An All Lightning Round ‘The Week in Health Law’ Podcast

By Nicolas Terry and Frank Pasquale

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Frank and Nic internalize their travel issues and try to get to grips with some of the recent stories from healthcare land. Among the stories we discuss are the UK Information Commissioner’s report on the Royal Free – Google DeepMind trial, US-EU competition policy (another Google case), a class action in Alaska involving a DTC genetic service that is butting heads with a very strongly worded state statute, the opioid crisis seen through a litigation lens, and our latest thoughts, rants, and questions about health reform/repeal including the latest on the three-legged stool and cost-sharing subsidies.

As for Google DeepMind, we start with a discussion of how Google DeepMind trial failed to comply with data protection law. We discuss Google’s larger problems with the EU Competition and Franks’s response to US skepticism about the case.

In cyberhealth, we take on an Alaskan class action against a genetic testing lab,and the latest ransomware attack.

Our opioid epidemic coverage continues: the White House opioid crisis commission missed the due date for preliminary report, and Oklahoma sued opioid drugmakers, while New Hampshire pressed an epidemic probe. Meanwhile, a not-so-enlightened Ohio legislator has proposed a “3 opioid overdoses and you’re out” eliminationistpolicy with some potential EMTALA implications. Meanwhile, the new administration is pursuing a struthious strategy reminiscent of Harper.

Finally, the main event: health reform/deform/repeal. Leaving aside the clear tax cut paid for by Medicaid evisceration… where are the policies? The bottom line appears to be that many architects of GOP health policy don’t believe in Medicaid as an entitlement, or perhaps even that the healthy should be in the same pool as the sick–especially given the growing popularity of the Cruz option to stratify risk pools.

We discuss how the predictable death spirals resulting from such policies may have a “squeeze the balloon” quality: under the cost-shift hydraulic, the uninsured may reduce hospital margins, leading them to raise prices for the still-insured. If that occurs, the end-effect of the GOP plan may be to shift more of the cost of care from the top 1%, to those in employer-sponsored insurance. Given obviously inadequate funding for risk pools under current proposed legislation, the insurers of last resort will be crowdfunding or bankruptcy courts.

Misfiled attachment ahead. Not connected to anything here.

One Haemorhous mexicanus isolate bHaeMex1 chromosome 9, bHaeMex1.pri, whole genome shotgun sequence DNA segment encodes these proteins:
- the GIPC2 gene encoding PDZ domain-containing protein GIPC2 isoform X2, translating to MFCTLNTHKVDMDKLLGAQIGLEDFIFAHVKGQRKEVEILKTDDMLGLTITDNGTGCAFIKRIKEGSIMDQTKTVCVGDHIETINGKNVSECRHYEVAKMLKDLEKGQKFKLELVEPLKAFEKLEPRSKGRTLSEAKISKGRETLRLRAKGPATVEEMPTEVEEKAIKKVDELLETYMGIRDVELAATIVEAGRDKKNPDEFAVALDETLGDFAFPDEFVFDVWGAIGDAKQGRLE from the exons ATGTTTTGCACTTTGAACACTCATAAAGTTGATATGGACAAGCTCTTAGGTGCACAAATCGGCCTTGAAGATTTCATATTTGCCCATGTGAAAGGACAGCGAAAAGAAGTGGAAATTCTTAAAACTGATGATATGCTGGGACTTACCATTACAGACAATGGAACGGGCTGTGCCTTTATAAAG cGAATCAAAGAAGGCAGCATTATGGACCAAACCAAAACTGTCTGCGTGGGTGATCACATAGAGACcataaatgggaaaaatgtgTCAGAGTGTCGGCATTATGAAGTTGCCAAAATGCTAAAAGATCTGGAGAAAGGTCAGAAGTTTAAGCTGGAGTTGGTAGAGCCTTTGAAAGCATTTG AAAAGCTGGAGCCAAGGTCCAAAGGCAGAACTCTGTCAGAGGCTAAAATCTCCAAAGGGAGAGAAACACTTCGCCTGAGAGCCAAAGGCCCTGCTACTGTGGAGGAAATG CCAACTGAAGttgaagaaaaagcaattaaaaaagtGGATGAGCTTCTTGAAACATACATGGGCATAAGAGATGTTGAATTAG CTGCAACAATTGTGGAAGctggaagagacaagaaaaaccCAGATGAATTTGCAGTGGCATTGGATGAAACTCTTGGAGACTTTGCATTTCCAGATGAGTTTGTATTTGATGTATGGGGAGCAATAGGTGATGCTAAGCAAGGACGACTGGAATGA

Meanwhile, Medicaid cuts will hurt schools so badly that even red-state school leaders in rural areas are venting frustrations. They say Medicaid funding cuts would hamper their ability to serve low-income and special education students. Of course, we can predict the likely policy response from DC: slash “unfunded mandates” to serve the disabled. Ironically, the rural core of the current reigning coalition may be hurt the most.

As the Overton Window, wall, and house in health care policy have been drafted to Oz by the Trump tornado, it looks like the the biggest winner in the current health-care debate is single-payer. Some links compare its popularity to that of McConnellcare, and to various state efforts at reform.

Finally, and with great trepidation we raise the wisdom of single-payer care only to uncover a new policy position taken by one of your hosts, who worried about a different kind of “death spiral” in 2013.

The Week in Health Law Podcast from Frank Pasquale and Nicolas Terry is a commuting-length discussion about some of the more thorny issues in Health Law & Policy. Subscribe at Apple Podcasts, listen at Stitcher Radio Tunein, or Podbean, or search for The Week in Health Law in your favorite podcast app. Show notes and more are at TWIHL.com. If you have comments, an idea for a show or a topic to discuss you can find us on Twitter @nicolasterry @FrankPasquale @WeekInHealthLaw

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